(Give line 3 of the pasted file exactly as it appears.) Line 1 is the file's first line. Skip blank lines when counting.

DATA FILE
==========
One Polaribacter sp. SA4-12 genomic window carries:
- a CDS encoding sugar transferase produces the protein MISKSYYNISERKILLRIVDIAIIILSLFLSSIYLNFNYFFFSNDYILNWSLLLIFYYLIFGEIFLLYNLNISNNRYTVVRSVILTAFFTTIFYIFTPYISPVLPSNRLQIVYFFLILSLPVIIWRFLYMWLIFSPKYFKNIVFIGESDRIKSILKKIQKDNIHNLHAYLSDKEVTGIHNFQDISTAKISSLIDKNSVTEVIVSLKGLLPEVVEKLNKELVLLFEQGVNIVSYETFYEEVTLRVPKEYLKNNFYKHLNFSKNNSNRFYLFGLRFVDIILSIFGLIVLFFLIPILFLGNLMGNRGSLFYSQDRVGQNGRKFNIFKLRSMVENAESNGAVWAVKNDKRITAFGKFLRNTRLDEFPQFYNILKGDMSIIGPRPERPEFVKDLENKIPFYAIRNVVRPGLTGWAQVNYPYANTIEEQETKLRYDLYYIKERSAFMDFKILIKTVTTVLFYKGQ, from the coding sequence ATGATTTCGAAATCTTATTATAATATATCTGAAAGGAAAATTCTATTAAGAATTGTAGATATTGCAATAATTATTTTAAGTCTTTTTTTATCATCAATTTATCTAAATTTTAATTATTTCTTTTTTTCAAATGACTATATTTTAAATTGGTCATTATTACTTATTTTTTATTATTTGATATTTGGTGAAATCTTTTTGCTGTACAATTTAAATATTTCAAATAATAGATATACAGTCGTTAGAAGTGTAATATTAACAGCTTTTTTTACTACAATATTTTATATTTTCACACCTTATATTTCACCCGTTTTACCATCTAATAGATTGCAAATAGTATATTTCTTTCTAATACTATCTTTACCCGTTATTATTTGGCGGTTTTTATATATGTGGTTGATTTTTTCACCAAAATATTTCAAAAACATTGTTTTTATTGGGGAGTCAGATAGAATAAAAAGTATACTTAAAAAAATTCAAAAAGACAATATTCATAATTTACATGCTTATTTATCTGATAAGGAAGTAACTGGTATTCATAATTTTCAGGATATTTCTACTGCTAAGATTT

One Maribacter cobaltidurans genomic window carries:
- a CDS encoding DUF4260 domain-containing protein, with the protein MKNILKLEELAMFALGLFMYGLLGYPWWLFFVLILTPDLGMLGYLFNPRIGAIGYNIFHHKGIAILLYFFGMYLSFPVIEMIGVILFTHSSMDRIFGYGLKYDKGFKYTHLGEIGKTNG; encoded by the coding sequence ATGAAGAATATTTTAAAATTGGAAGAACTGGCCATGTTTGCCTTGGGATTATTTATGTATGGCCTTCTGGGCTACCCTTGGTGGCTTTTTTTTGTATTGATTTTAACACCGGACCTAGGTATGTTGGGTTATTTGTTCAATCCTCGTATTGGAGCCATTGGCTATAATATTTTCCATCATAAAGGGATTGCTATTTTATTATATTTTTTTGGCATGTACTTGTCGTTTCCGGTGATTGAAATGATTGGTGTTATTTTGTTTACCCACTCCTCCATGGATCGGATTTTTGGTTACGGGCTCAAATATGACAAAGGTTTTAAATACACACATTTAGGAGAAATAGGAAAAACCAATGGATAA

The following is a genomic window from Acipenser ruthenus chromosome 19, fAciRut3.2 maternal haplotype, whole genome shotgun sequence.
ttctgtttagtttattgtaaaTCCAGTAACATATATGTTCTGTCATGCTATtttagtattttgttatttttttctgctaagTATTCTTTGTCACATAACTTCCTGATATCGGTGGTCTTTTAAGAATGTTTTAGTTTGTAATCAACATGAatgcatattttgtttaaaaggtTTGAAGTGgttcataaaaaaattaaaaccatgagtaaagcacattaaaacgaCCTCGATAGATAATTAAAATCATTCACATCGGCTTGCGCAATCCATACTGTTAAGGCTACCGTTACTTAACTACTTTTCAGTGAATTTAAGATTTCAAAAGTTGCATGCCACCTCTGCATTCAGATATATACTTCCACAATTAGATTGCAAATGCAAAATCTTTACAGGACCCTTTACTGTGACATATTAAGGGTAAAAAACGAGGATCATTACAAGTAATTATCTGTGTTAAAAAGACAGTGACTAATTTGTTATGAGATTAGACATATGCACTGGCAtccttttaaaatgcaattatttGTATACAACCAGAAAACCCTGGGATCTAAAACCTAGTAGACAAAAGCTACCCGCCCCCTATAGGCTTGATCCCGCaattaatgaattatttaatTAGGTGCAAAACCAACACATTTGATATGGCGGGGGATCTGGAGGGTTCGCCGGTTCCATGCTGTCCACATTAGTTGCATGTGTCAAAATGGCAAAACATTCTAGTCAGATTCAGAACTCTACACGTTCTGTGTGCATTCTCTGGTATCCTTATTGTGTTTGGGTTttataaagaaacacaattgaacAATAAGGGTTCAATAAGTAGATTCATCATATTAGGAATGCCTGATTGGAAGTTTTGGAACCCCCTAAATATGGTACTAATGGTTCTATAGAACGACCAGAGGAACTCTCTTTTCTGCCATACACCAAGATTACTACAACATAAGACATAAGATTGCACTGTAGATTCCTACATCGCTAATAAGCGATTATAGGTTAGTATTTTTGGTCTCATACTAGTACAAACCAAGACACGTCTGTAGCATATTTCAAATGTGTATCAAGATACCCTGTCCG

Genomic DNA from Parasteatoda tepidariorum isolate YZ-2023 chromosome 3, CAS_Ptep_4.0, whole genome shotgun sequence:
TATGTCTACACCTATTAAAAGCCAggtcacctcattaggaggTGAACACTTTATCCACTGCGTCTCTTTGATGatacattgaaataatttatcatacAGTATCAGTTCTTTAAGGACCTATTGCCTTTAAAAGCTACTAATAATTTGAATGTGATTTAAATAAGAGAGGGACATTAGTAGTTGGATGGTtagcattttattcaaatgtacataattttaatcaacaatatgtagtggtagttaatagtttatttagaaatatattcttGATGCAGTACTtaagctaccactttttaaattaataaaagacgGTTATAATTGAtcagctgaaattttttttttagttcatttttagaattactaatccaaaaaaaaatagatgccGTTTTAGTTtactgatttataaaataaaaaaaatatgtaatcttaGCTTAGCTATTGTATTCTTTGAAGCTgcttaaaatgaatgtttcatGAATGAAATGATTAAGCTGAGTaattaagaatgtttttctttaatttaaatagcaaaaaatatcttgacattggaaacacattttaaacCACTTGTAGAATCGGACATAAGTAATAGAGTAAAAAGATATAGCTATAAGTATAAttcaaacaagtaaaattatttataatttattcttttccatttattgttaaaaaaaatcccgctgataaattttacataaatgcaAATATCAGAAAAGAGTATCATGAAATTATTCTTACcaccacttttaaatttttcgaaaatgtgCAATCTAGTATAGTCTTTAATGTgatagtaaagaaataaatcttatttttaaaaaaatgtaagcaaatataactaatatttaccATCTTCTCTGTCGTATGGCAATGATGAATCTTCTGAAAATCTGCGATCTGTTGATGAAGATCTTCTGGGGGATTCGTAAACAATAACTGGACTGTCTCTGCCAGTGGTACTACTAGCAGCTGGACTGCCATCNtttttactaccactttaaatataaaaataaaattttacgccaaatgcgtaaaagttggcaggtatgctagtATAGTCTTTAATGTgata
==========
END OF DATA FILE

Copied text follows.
One Maribacter cobaltidurans genomic window carries: